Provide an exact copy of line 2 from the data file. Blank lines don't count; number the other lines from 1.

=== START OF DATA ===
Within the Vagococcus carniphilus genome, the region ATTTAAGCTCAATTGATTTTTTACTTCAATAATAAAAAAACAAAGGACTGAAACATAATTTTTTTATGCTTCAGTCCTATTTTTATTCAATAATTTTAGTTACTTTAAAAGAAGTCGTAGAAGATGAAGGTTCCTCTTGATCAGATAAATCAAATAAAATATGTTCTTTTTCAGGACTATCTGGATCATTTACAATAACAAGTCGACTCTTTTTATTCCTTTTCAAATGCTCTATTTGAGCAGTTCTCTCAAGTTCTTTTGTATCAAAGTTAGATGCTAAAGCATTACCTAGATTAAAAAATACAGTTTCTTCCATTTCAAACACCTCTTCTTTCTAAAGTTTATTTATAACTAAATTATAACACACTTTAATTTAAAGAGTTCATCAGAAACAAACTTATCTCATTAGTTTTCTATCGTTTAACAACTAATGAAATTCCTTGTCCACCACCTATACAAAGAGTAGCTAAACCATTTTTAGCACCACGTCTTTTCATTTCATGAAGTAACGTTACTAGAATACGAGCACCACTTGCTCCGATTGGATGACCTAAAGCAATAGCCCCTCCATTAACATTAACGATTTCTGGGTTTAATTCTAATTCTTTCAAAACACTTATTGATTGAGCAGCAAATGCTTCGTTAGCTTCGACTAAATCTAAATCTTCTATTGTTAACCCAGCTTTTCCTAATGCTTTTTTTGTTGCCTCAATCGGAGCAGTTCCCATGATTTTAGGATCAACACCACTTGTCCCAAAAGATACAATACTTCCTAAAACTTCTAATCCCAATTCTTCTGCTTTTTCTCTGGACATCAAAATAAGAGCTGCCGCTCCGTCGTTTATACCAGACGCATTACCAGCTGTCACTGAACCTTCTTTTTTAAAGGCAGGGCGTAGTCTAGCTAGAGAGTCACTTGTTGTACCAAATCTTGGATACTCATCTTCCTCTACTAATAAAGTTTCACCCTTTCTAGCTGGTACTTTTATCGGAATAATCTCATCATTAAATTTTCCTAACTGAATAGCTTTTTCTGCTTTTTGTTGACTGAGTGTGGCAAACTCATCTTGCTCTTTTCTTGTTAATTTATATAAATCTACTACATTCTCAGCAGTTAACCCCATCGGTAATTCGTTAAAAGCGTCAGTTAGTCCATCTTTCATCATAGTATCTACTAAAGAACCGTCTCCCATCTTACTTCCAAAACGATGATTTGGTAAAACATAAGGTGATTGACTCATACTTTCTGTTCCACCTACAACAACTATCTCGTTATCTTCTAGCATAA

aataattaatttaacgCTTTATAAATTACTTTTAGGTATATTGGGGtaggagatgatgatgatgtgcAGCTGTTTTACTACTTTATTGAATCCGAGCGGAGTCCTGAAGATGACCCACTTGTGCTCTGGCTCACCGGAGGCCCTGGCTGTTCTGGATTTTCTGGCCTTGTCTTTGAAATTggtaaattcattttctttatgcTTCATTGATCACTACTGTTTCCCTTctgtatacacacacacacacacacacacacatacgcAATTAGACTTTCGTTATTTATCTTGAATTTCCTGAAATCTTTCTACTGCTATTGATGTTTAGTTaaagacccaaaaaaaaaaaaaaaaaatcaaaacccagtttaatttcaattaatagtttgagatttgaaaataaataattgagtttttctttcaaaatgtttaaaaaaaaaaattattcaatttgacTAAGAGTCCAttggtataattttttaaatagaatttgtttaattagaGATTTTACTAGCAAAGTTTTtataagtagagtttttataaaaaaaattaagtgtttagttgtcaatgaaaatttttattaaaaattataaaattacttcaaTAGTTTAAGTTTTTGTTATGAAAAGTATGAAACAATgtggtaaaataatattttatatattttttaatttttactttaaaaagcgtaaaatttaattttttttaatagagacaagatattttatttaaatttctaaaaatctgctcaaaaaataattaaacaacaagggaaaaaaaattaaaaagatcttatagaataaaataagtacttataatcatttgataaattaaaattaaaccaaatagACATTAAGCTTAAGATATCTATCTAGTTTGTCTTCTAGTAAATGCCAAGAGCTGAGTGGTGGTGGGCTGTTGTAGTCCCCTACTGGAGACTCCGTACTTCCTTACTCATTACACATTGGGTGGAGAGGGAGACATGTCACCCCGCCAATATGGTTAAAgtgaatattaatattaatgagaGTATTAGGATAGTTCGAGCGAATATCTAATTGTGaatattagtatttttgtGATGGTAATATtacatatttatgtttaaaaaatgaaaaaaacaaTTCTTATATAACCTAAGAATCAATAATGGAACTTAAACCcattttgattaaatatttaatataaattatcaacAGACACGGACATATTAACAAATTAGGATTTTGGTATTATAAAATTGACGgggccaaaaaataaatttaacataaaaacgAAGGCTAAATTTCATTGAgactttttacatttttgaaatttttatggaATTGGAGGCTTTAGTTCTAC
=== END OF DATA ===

aataattaatttaacgCTTTATAAATTACTTTTAGGTATATTGGGGtaggagatgatgatgatgtgcAGCTGTTTTACTACTTTATTGAATCCGAGCGGAGTCCTGAAGATGACCCACTTGTGCTCTGGCTCACCGGAGGCCCTGGCTGTTCTGGATTTTCTGGCCTTGTCTTTGAAATTggtaaattcattttctttatgcTTCATTGATCACTACTGTTTCCCTTctgtatacacacacacacacacacacacacatacgcAATTAGACTTTCGTTATTTATCTTGAATTTCCTGAAATCTTTCTACTGCTATTGATGTTTAGTTaaagacccaaaaaaaaaaaaaaaaaatcaaaacccagtttaatttcaattaatagtttgagatttgaaaataaataattgagtttttctttcaaaatgtttaaaaaaaaaaattattcaatttgacTAAGAGTCCAttggtataattttttaaatagaatttgtttaattagaGATTTTACTAGCAAAGTTTTtataagtagagtttttataaaaaaaattaagtgtttagttgtcaatgaaaatttttattaaaaattataaaattacttcaaTAGTTTAAGTTTTTGTTATGAAAAGTATGAAACAATgtggtaaaataatattttatatattttttaatttttactttaaaaagcgtaaaatttaattttttttaatagagacaagatattttatttaaatttctaaaaatctgctcaaaaaataattaaacaacaagggaaaaaaaattaaaaagatcttatagaataaaataagtacttataatcatttgataaattaaaattaaaccaaatagACATTAAGCTTAAGATATCTATCTAGTTTGTCTTCTAGTAAATGCCAAGAGCTGAGTGGTGGTGGGCTGTTGTAGTCCCCTACTGGAGACTCCGTACTTCCTTACTCATTACACATTGGGTGGAGAGGGAGACATGTCACCCCGCCAATATGGTTAAAgtgaatattaatattaatgagaGTATTAGGATAGTTCGAGCGAATATCTAATTGTGaatattagtatttttgtGATGGTAATATtacatatttatgtttaaaaaatgaaaaaaacaaTTCTTATATAACCTAAGAATCAATAATGGAACTTAAACCcattttgattaaatatttaatataaattatcaacAGACACGGACATATTAACAAATTAGGATTTTGGTATTATAAAATTGACGgggccaaaaaataaatttaacataaaaacgAAGGCTAAATTTCATTGAgactttttacatttttgaaatttttatggaATTGGAGGCTTTAGTTCTAC